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# 139179 30-Jan-2014 12:02
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So the OCR and hence the floating mortgage rates are staying the same this month, though the reserve bank have indicated it will likely rise in March. The forecasts are floating mortgage rates will rise from around 5.75 now to around 7% by the end of the year. Fixed rates have already gone up in anticipation. Beyond that is anyone's guess. I also read a comment that as fixed mortgage rates are rising already perhaps they may need to raise the OCR less, so floating mortgages may rise less.

What are everyone's strategies for their mortgages? Float, fix, or a bit of both and different fixed terms? If floating goes up to 7% and sticks then staying on floating wouldn't be so bad, as fixed rates aren't far off that already. You also have to take into account that if you fix now for 36 months at 6.6% what would the average rate you'd be paying over that period if you were floating, and what's the rate likely to be when you come off that fixed term?

Right now I'm floating, I saved a lot of interest by breaking out of a fixed term just before the rates took a dive. I don't see much point of fixing for less than three years, as I think the average rate I'd pay could be less on floating. If I go to 4 years that's 7%, which may or may not be less than the average floating rate between now and then.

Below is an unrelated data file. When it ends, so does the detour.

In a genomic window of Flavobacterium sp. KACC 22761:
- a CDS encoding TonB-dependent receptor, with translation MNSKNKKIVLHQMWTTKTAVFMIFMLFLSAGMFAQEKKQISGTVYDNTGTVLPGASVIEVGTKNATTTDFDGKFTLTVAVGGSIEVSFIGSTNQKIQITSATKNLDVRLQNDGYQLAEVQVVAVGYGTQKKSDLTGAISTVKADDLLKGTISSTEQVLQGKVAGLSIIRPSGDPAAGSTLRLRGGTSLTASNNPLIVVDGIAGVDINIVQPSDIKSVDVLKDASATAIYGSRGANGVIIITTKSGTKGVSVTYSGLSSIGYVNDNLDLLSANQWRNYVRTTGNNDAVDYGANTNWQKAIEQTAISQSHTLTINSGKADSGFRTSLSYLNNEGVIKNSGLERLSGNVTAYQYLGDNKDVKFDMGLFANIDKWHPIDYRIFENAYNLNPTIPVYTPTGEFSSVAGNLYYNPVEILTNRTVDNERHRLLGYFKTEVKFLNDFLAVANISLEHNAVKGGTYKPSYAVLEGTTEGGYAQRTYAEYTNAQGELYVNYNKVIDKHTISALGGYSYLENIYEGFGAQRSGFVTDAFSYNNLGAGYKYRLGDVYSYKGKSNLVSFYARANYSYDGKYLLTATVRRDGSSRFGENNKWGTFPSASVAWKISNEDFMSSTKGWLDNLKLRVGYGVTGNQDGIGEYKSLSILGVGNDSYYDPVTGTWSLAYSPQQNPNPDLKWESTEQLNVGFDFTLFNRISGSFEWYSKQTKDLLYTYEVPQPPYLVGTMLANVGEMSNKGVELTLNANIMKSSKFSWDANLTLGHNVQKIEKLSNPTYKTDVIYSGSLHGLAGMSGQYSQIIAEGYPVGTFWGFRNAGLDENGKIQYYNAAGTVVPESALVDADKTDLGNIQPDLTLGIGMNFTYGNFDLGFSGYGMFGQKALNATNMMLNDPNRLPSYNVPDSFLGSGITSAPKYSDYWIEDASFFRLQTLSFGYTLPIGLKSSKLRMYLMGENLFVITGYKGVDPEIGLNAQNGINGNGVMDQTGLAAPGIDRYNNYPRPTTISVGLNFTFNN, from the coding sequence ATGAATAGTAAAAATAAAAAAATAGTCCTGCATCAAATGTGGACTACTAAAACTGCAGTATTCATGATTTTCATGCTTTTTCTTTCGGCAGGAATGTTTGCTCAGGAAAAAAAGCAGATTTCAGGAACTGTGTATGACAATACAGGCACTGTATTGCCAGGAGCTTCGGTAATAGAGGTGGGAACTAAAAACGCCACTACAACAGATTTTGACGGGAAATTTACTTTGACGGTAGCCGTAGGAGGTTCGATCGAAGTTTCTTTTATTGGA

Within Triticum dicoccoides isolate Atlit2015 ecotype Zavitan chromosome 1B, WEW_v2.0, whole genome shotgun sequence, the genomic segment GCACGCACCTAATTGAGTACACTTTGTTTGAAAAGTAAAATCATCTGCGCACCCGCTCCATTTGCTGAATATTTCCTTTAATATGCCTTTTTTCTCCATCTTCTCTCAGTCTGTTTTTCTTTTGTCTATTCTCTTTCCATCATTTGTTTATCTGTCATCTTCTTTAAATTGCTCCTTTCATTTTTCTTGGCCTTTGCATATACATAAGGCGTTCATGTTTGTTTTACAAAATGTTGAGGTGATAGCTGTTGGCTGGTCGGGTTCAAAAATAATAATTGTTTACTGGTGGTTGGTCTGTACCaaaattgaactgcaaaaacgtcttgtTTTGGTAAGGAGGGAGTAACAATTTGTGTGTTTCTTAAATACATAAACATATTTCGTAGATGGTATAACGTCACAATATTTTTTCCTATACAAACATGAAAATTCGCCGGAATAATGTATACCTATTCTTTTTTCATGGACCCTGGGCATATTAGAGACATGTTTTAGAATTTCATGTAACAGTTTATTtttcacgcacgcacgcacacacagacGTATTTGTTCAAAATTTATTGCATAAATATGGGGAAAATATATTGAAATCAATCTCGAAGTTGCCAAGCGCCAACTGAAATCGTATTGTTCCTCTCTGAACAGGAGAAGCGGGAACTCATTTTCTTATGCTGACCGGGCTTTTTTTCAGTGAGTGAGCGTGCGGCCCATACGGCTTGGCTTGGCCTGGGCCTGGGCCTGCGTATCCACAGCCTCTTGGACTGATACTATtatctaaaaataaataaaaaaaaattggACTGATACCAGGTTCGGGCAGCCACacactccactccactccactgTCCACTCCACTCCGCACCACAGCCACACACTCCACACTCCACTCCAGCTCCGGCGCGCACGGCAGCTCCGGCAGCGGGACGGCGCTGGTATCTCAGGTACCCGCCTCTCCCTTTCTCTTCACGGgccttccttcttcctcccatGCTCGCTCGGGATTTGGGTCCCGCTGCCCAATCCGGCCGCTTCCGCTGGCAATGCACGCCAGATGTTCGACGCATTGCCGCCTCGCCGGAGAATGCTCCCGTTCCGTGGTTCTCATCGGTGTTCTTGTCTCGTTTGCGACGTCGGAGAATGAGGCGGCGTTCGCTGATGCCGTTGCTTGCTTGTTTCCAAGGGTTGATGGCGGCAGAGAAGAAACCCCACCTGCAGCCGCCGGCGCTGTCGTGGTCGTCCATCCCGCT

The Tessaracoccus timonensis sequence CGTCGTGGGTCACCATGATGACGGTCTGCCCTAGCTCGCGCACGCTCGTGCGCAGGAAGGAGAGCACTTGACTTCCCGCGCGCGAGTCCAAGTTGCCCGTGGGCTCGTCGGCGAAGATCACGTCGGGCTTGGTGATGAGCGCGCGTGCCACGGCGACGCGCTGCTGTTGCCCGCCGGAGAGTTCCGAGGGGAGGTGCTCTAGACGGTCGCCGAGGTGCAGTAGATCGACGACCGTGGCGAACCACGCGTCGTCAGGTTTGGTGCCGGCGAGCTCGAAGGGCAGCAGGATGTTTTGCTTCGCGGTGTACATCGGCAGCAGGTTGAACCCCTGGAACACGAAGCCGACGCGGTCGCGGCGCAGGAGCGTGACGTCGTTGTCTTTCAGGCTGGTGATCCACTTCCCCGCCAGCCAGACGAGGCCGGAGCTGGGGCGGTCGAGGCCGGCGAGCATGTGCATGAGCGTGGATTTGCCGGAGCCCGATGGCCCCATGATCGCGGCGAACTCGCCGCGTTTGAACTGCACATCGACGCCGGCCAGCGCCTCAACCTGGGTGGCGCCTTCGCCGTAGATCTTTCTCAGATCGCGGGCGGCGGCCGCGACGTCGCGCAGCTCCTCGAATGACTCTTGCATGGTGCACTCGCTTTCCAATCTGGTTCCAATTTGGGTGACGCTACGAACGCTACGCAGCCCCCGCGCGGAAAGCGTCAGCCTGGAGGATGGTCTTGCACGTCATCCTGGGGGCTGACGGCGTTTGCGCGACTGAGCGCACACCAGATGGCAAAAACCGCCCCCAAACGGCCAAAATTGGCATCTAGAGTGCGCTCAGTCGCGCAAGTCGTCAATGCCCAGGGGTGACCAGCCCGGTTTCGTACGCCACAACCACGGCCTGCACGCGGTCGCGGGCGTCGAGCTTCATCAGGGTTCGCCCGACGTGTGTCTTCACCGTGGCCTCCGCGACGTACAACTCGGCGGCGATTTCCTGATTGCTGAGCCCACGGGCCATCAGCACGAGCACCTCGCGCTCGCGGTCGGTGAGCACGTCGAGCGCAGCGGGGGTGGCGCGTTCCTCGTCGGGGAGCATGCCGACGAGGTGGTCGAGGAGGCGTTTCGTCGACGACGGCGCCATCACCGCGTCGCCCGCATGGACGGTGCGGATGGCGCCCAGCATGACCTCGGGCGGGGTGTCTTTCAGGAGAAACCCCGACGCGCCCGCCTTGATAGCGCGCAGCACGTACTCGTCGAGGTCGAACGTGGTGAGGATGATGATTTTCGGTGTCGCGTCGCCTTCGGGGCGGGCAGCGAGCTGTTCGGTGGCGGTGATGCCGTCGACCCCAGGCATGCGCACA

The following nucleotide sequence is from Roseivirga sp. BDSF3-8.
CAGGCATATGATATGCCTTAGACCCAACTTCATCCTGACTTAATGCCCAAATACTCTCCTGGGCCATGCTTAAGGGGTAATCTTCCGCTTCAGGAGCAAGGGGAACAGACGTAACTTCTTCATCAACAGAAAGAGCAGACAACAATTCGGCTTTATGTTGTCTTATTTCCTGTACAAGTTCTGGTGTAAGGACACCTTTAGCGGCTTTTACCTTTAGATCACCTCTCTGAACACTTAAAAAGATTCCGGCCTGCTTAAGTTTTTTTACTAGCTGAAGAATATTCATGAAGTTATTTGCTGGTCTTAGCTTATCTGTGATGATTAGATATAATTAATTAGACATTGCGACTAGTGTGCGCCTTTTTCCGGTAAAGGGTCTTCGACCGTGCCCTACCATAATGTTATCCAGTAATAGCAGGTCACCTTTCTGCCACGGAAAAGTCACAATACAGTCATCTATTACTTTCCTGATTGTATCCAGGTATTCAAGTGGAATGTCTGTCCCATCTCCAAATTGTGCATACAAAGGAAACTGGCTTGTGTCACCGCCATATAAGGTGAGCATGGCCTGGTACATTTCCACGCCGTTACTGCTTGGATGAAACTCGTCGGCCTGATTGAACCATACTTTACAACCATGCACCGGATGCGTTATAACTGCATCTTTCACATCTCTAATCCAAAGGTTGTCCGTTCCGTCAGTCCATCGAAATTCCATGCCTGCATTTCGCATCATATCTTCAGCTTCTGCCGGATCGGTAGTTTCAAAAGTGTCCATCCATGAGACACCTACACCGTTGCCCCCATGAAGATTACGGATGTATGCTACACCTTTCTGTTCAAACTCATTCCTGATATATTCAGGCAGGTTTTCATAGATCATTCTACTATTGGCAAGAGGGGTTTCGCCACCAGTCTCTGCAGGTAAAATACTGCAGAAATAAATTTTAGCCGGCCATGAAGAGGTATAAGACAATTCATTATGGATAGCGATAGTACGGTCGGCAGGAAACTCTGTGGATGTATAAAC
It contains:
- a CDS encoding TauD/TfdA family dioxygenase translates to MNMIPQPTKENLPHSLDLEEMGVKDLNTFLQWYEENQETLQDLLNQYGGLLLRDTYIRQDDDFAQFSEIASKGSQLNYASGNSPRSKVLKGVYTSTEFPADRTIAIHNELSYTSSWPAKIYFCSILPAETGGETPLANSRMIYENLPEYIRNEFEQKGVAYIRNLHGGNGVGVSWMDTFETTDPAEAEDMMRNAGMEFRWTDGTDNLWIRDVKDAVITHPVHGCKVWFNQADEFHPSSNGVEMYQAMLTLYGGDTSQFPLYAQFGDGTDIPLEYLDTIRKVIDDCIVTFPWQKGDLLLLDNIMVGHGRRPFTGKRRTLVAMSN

I guess it's crystal ball gazing, but interested in everyone's thoughts.

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  # 977495 30-Jan-2014 15:17
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bazzer: Long term, I believe it is fruitless to try and outplay the banks. You may come out ahead over some periods but over 15-30 years of your mortgage it probably makes little difference and not really worth worrying about.


+1 You are basically entering into a betting match with a bunch of highly paid economists at the bank.  The only way you win is by being lucky.

If a sharp rise in interest rates would put you under financial stress, then cover your bases by fixing some, floating some or fixing for different terms.

The banks will always offer a small discount to fix, so I generally fix every 6-12 months, which is pretty much floating anyway.

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